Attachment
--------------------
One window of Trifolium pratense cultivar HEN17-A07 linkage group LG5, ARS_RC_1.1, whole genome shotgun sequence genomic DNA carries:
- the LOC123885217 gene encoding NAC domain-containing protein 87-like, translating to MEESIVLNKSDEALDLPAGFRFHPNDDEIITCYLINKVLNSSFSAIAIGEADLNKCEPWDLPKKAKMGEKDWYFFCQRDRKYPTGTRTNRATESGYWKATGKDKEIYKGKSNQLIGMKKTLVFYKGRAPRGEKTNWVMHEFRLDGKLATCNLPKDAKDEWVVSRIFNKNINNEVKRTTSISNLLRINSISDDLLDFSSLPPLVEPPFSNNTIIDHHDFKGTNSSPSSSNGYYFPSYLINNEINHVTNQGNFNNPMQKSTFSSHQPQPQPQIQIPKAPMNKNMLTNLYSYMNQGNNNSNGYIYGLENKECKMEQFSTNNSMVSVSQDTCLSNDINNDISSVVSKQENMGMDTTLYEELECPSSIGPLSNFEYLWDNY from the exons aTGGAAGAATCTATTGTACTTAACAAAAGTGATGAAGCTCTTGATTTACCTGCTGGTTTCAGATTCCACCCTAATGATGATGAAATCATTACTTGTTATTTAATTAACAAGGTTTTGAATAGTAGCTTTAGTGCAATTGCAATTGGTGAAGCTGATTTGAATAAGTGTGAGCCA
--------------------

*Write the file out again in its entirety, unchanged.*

One window of Trifolium pratense cultivar HEN17-A07 linkage group LG5, ARS_RC_1.1, whole genome shotgun sequence genomic DNA carries:
- the LOC123885217 gene encoding NAC domain-containing protein 87-like, translating to MEESIVLNKSDEALDLPAGFRFHPNDDEIITCYLINKVLNSSFSAIAIGEADLNKCEPWDLPKKAKMGEKDWYFFCQRDRKYPTGTRTNRATESGYWKATGKDKEIYKGKSNQLIGMKKTLVFYKGRAPRGEKTNWVMHEFRLDGKLATCNLPKDAKDEWVVSRIFNKNINNEVKRTTSISNLLRINSISDDLLDFSSLPPLVEPPFSNNTIIDHHDFKGTNSSPSSSNGYYFPSYLINNEINHVTNQGNFNNPMQKSTFSSHQPQPQPQIQIPKAPMNKNMLTNLYSYMNQGNNNSNGYIYGLENKECKMEQFSTNNSMVSVSQDTCLSNDINNDISSVVSKQENMGMDTTLYEELECPSSIGPLSNFEYLWDNY from the exons aTGGAAGAATCTATTGTACTTAACAAAAGTGATGAAGCTCTTGATTTACCTGCTGGTTTCAGATTCCACCCTAATGATGATGAAATCATTACTTGTTATTTAATTAACAAGGTTTTGAATAGTAGCTTTAGTGCAATTGCAATTGGTGAAGCTGATTTGAATAAGTGTGAGCCA